There are some advantages to this electronic nanny though. The Omega 100 promises high levels of speed stabilty and additionally, can automatically switch between 33 and 45 rpm which is something that most belt drive rivals at this price cannot do (although something that the Audio Technica LP5 can do without breaking a sweat). The other benefit of the system is that the Omega 100 is able to operate on any mains voltage going which is potentially useful.
The platter that the motor operates on is steel and rather unusually is fixed to the spindle and the Omega 100 ships with it in place. The belt operates on the outside of the platter which makes fitment slightly more complex than it would be if there was a sub platter but still far from difficult to do and Elipson puts a neat little video on the website showing you the best process for doing so. A very neat touch is that the 45rpm single adapter (which is a lovely steel dome) can be used as a weight to sit on the spindle while a record is playing for a small but worthwhile sound quality boost.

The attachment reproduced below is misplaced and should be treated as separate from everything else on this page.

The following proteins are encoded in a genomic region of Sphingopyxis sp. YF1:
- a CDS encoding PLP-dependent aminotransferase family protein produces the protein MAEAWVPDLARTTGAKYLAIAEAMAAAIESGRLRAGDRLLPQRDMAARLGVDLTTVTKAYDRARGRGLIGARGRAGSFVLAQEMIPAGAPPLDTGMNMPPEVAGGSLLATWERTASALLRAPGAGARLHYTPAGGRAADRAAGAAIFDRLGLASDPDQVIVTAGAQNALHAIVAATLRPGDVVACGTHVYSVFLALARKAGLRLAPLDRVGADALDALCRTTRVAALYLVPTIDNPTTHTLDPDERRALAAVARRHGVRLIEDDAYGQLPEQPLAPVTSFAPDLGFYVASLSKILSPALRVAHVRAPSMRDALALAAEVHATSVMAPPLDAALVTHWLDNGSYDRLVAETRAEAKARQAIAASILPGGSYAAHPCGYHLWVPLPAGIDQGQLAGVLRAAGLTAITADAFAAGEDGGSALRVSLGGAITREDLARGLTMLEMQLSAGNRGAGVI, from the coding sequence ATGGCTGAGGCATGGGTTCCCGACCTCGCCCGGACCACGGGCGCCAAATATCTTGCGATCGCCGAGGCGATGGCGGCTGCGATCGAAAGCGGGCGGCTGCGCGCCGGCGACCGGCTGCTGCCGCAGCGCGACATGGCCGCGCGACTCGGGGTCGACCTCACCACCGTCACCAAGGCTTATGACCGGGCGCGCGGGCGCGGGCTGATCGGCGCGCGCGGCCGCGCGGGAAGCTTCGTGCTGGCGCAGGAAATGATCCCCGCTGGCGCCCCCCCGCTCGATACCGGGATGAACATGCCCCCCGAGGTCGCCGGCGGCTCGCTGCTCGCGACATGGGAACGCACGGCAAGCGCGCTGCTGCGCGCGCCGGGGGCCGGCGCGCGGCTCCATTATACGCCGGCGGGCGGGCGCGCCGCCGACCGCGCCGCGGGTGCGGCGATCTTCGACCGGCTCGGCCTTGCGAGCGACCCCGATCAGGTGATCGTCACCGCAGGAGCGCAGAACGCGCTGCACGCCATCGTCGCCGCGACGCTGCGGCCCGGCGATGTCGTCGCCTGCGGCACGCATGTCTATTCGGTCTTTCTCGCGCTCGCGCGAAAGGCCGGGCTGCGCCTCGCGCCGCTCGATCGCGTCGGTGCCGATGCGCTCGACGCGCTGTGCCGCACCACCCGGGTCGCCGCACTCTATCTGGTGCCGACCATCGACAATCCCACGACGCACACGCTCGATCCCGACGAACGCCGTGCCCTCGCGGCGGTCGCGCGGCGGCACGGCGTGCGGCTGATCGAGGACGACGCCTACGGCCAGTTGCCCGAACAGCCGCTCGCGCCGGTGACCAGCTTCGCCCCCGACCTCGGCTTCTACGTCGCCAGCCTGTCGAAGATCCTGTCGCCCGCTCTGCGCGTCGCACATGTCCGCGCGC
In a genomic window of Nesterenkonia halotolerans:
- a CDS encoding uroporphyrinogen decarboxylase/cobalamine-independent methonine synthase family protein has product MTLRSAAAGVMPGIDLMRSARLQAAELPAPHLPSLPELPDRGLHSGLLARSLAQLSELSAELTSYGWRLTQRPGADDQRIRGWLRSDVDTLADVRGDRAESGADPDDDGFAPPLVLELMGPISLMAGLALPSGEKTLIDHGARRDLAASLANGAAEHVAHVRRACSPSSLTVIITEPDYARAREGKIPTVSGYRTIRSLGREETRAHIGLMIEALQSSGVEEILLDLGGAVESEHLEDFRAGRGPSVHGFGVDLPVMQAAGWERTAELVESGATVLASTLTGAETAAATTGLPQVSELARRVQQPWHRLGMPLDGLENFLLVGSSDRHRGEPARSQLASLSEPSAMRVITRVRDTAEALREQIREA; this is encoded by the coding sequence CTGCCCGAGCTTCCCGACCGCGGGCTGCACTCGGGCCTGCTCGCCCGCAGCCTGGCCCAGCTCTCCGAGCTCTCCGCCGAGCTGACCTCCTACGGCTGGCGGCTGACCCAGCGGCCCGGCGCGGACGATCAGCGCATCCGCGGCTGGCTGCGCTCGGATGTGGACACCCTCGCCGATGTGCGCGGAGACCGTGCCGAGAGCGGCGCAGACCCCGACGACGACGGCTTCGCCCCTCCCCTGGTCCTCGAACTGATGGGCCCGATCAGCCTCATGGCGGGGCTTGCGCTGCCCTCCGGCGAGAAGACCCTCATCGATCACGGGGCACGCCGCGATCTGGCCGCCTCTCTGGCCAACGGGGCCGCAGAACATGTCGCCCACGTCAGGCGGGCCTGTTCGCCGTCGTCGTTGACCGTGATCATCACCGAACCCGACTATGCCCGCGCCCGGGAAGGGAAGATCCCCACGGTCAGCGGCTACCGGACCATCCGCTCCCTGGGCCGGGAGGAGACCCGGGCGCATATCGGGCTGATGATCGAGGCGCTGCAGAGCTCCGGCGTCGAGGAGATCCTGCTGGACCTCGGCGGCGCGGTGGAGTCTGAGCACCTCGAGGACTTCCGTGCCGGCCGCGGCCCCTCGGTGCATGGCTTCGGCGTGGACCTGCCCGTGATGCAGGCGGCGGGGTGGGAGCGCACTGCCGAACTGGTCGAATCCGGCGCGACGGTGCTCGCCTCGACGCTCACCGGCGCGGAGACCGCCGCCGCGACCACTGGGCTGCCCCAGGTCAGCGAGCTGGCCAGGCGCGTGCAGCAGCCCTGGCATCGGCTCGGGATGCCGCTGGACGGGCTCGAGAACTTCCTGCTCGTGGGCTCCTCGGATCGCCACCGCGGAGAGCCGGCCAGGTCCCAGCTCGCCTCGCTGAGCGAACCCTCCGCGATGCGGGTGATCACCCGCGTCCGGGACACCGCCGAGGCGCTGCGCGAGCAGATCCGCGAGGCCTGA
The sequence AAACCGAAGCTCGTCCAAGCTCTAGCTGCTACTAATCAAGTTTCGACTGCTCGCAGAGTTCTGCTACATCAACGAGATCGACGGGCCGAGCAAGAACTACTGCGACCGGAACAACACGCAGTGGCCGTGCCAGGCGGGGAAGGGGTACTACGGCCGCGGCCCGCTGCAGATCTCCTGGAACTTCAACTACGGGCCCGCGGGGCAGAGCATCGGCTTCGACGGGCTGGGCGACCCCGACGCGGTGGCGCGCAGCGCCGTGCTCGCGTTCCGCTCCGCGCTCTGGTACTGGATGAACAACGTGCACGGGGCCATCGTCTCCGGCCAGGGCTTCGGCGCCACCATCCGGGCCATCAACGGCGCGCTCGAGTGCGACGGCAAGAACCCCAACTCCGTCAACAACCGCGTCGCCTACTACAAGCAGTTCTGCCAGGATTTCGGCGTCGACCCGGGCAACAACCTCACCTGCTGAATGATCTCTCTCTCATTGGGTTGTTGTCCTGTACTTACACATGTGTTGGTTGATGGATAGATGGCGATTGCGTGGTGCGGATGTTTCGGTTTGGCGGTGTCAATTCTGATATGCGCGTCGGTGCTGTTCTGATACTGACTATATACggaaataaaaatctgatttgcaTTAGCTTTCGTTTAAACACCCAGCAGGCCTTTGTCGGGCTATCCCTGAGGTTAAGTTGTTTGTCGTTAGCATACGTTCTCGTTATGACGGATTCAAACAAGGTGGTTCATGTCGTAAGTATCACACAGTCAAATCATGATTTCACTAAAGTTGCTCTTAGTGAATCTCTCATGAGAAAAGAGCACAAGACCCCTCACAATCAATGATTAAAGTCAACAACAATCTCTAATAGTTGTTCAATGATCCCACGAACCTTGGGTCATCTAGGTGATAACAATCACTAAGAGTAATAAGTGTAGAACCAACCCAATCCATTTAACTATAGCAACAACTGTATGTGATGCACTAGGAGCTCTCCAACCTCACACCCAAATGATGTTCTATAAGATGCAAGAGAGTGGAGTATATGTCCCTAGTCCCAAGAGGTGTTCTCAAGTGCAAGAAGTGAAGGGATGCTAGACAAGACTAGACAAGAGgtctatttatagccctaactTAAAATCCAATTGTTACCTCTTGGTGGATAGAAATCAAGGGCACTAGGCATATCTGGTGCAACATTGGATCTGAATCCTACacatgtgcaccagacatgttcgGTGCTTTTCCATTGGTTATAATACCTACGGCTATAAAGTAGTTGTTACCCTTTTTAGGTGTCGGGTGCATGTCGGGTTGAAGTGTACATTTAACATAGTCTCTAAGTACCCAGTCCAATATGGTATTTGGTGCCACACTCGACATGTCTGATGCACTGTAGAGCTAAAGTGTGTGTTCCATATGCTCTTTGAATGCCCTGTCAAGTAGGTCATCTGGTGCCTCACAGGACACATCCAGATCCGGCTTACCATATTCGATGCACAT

As well as the electronic speed control, Elipson has ensured that the Omega 100 is competitively specced at the price. You get a lid supplied for the asking price, reasonable isolating feet and a respectable Ortofon OM10 cartridge fitted as standard. The model with the phono stage built in will add £50 to the price which seems like sound value although at the time of writing, it is unclear whether this can be bypassed so there is still some worth to my mind in choosing this version, thus letting you choose your own phono stage.
DesignAs has already been noted, the Elipson makes use of design decisions that aren't commonly seen elsewhere. The good news is that this has resulted in a turntable that also manages to look subtly different to the competition too. If we accept that the relatively terrestrial budget of the Elipson precludes taking some truly bold styling decisions, Elipson has done a fine job of making the Omega 100 look good.